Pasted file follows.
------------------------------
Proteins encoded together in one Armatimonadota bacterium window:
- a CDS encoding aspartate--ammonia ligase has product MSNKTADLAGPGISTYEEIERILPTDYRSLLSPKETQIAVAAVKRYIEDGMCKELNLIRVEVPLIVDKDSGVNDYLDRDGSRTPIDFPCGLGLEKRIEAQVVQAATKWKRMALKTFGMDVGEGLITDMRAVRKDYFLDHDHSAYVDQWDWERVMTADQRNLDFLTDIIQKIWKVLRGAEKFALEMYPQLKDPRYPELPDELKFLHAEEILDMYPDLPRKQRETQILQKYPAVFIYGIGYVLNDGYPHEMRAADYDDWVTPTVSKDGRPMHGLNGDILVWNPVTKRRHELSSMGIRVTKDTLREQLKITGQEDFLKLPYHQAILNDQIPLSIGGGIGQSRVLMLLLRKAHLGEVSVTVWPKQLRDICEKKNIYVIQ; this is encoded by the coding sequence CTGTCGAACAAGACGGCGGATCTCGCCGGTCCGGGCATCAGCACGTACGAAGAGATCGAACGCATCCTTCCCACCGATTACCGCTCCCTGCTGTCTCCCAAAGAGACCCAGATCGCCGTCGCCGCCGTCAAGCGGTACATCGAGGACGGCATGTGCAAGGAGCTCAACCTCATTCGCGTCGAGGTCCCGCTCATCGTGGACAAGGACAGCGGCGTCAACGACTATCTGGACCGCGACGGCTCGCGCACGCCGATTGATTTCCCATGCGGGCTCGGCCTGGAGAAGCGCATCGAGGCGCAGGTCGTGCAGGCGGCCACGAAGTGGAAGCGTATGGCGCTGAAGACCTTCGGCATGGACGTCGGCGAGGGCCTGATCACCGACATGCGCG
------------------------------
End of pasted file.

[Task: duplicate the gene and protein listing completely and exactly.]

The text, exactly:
Proteins encoded together in one Armatimonadota bacterium window:
- a CDS encoding aspartate--ammonia ligase has product MSNKTADLAGPGISTYEEIERILPTDYRSLLSPKETQIAVAAVKRYIEDGMCKELNLIRVEVPLIVDKDSGVNDYLDRDGSRTPIDFPCGLGLEKRIEAQVVQAATKWKRMALKTFGMDVGEGLITDMRAVRKDYFLDHDHSAYVDQWDWERVMTADQRNLDFLTDIIQKIWKVLRGAEKFALEMYPQLKDPRYPELPDELKFLHAEEILDMYPDLPRKQRETQILQKYPAVFIYGIGYVLNDGYPHEMRAADYDDWVTPTVSKDGRPMHGLNGDILVWNPVTKRRHELSSMGIRVTKDTLREQLKITGQEDFLKLPYHQAILNDQIPLSIGGGIGQSRVLMLLLRKAHLGEVSVTVWPKQLRDICEKKNIYVIQ; this is encoded by the coding sequence CTGTCGAACAAGACGGCGGATCTCGCCGGTCCGGGCATCAGCACGTACGAAGAGATCGAACGCATCCTTCCCACCGATTACCGCTCCCTGCTGTCTCCCAAAGAGACCCAGATCGCCGTCGCCGCCGTCAAGCGGTACATCGAGGACGGCATGTGCAAGGAGCTCAACCTCATTCGCGTCGAGGTCCCGCTCATCGTGGACAAGGACAGCGGCGTCAACGACTATCTGGACCGCGACGGCTCGCGCACGCCGATTGATTTCCCATGCGGGCTCGGCCTGGAGAAGCGCATCGAGGCGCAGGTCGTGCAGGCGGCCACGAAGTGGAAGCGTATGGCGCTGAAGACCTTCGGCATGGACGTCGGCGAGGGCCTGATCACCGACATGCGCG